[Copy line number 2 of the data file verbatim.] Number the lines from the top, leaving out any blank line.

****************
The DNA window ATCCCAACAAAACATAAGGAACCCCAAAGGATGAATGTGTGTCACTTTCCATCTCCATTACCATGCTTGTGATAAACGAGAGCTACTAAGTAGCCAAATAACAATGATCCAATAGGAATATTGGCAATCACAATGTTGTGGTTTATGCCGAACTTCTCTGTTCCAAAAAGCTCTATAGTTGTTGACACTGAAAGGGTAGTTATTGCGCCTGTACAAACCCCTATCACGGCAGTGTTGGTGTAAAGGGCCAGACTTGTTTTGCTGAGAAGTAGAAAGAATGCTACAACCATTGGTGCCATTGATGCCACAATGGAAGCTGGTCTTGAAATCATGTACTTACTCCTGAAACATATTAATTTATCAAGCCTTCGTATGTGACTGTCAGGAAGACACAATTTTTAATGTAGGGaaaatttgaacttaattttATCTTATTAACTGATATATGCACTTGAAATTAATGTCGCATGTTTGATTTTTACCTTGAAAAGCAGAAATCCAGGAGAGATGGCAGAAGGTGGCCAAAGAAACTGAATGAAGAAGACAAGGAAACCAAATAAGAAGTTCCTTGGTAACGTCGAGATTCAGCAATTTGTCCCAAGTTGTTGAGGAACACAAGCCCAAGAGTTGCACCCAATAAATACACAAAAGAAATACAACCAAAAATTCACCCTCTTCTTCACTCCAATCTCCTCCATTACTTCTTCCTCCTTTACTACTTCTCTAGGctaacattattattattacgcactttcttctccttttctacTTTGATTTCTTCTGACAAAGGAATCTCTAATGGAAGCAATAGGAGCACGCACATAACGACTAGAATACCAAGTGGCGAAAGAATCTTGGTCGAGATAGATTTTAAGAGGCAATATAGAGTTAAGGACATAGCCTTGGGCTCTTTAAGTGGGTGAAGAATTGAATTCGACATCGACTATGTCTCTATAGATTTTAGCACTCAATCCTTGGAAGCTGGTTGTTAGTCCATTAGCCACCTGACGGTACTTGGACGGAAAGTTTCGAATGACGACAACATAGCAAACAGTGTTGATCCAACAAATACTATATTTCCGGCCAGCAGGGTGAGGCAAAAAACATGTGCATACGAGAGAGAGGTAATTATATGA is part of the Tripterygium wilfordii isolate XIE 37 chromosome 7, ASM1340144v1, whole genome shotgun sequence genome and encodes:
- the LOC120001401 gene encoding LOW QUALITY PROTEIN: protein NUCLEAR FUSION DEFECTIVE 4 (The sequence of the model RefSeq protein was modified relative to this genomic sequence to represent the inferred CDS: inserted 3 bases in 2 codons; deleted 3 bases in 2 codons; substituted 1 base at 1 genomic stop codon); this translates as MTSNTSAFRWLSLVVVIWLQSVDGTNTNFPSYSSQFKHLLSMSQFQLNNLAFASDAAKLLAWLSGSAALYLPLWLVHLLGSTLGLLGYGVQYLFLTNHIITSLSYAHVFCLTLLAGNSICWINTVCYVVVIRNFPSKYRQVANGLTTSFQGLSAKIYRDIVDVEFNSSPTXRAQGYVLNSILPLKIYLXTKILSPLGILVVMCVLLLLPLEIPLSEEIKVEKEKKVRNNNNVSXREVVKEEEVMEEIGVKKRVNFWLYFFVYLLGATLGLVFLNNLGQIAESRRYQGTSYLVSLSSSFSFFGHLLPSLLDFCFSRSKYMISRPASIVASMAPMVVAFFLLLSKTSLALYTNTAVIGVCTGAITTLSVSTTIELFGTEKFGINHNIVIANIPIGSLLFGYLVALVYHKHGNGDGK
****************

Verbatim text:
- the LOC120001401 gene encoding LOW QUALITY PROTEIN: protein NUCLEAR FUSION DEFECTIVE 4 (The sequence of the model RefSeq protein was modified relative to this genomic sequence to represent the inferred CDS: inserted 3 bases in 2 codons; deleted 3 bases in 2 codons; substituted 1 base at 1 genomic stop codon); this translates as MTSNTSAFRWLSLVVVIWLQSVDGTNTNFPSYSSQFKHLLSMSQFQLNNLAFASDAAKLLAWLSGSAALYLPLWLVHLLGSTLGLLGYGVQYLFLTNHIITSLSYAHVFCLTLLAGNSICWINTVCYVVVIRNFPSKYRQVANGLTTSFQGLSAKIYRDIVDVEFNSSPTXRAQGYVLNSILPLKIYLXTKILSPLGILVVMCVLLLLPLEIPLSEEIKVEKEKKVRNNNNVSXREVVKEEEVMEEIGVKKRVNFWLYFFVYLLGATLGLVFLNNLGQIAESRRYQGTSYLVSLSSSFSFFGHLLPSLLDFCFSRSKYMISRPASIVASMAPMVVAFFLLLSKTSLALYTNTAVIGVCTGAITTLSVSTTIELFGTEKFGINHNIVIANIPIGSLLFGYLVALVYHKHGNGDGK